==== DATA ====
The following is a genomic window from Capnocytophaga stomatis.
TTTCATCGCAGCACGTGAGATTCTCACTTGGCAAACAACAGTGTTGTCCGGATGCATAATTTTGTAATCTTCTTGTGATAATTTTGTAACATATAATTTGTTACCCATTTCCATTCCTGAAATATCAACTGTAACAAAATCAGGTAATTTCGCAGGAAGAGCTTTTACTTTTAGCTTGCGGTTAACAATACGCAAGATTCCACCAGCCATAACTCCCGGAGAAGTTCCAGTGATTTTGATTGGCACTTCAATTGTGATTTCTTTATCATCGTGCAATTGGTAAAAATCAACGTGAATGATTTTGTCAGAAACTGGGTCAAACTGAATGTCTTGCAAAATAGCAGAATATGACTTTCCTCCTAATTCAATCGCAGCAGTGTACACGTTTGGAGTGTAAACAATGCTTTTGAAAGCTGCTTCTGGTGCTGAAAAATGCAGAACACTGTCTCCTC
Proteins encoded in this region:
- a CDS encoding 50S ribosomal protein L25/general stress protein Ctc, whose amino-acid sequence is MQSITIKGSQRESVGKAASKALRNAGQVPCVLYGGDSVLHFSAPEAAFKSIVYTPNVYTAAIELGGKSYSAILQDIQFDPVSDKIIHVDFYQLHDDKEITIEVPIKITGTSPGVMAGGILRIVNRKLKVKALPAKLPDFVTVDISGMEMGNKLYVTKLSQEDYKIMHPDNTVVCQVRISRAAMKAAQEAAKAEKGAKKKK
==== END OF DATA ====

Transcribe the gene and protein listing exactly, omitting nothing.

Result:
The following is a genomic window from Capnocytophaga stomatis.
TTTCATCGCAGCACGTGAGATTCTCACTTGGCAAACAACAGTGTTGTCCGGATGCATAATTTTGTAATCTTCTTGTGATAATTTTGTAACATATAATTTGTTACCCATTTCCATTCCTGAAATATCAACTGTAACAAAATCAGGTAATTTCGCAGGAAGAGCTTTTACTTTTAGCTTGCGGTTAACAATACGCAAGATTCCACCAGCCATAACTCCCGGAGAAGTTCCAGTGATTTTGATTGGCACTTCAATTGTGATTTCTTTATCATCGTGCAATTGGTAAAAATCAACGTGAATGATTTTGTCAGAAACTGGGTCAAACTGAATGTCTTGCAAAATAGCAGAATATGACTTTCCTCCTAATTCAATCGCAGCAGTGTACACGTTTGGAGTGTAAACAATGCTTTTGAAAGCTGCTTCTGGTGCTGAAAAATGCAGAACACTGTCTCCTC
Proteins encoded in this region:
- a CDS encoding 50S ribosomal protein L25/general stress protein Ctc, whose amino-acid sequence is MQSITIKGSQRESVGKAASKALRNAGQVPCVLYGGDSVLHFSAPEAAFKSIVYTPNVYTAAIELGGKSYSAILQDIQFDPVSDKIIHVDFYQLHDDKEITIEVPIKITGTSPGVMAGGILRIVNRKLKVKALPAKLPDFVTVDISGMEMGNKLYVTKLSQEDYKIMHPDNTVVCQVRISRAAMKAAQEAAKAEKGAKKKK